If you decide there’s a specific product that you need and cannot substitute, first ask how much or how many of it you need. If it’s a small amount, you could try asking collaborators or neighbouring labs if they have any that they could gift you. This way you can also benefit from their knowledge of using it! If not, another tactic is to make contact with a sales representative for the company (or companies) that you’re interested in buying from, and ask for a sample (this particularly applies to items sold in bulk). They may not be able to give you any samples but if they can, there are two important pros. Firstly, you can check that the product meets your needs before buying in bulk, and secondly, you may find that the sample is enough to do the job!
If you do need many
If you know that you will need a lot of something, then buying bulk is usually cheaper per item and saves on potential delivery costs. If you aren’t sure it’s the correct product, you can always ask for a sample to check it will work for you. Always double check that the price for a bulk order is cheaper than buying several smaller orders – sometimes catalog ‘deals’ aren’t really deals at all – and you can always ask for a quote to try and get a discount on bulk orders.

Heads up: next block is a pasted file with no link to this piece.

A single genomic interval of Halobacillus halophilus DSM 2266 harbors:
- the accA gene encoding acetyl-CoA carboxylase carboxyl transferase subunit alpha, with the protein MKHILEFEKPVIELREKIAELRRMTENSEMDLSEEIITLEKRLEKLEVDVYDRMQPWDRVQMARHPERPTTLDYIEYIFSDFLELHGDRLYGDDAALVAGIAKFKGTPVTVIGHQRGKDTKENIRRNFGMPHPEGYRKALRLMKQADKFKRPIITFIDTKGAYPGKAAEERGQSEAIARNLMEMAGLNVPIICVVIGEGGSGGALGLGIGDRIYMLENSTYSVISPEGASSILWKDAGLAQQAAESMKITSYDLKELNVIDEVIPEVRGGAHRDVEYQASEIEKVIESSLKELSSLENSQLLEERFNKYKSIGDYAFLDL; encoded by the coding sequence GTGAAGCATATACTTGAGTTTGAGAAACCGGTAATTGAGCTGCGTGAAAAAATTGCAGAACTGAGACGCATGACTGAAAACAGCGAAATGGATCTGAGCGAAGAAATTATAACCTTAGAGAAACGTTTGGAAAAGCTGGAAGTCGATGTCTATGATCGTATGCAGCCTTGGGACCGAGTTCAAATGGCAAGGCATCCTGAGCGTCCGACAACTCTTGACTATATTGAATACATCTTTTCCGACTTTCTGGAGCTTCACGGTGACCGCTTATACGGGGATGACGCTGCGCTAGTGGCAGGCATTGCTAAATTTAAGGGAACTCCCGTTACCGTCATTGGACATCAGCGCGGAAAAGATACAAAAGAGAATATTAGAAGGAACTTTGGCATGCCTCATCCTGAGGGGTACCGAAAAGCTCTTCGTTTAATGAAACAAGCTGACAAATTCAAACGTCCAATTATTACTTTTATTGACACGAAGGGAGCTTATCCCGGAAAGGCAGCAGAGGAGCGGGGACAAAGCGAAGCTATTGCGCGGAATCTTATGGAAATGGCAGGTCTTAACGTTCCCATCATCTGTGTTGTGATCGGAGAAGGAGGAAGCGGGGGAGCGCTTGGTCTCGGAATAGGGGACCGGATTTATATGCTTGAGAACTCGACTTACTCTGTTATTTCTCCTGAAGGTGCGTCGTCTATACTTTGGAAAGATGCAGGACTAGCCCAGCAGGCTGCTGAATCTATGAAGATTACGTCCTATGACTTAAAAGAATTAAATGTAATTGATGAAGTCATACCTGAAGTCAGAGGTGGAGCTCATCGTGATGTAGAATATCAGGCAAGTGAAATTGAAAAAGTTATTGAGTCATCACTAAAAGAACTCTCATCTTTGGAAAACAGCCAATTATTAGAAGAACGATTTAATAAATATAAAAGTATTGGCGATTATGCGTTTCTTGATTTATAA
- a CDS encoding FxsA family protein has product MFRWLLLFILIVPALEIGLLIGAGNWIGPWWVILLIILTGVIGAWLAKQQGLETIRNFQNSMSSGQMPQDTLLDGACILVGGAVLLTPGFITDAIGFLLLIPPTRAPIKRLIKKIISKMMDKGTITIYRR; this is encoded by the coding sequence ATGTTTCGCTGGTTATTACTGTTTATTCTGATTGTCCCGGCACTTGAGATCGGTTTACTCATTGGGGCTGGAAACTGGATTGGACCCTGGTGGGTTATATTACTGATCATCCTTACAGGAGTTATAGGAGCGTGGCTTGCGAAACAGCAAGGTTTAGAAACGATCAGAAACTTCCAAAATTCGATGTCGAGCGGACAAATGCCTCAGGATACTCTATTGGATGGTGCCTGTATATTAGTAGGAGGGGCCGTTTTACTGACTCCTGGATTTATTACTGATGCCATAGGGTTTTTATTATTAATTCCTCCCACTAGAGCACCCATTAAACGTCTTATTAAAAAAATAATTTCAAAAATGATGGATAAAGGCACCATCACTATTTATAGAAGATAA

Steve Roome, CEO, Hello Bio:
“Our advice would be to always get quotes from several different suppliers, along with a product specification for each quote, to make sure that your quotes are comparable. You need to make sure that you are not compromising quality if you opt for the cheapest quote, so double check things like purity, or formulation, to make sure it is what you need. Once you have a quote that you like, just take a little time to evaluate the supplier too (if they are a new one). Product publications, colleague recommendations and product reviews should all reassure you that by cutting costs, you are not cutting corners.”
Brittany Berdy @BerdyAndTheBees on Twitter: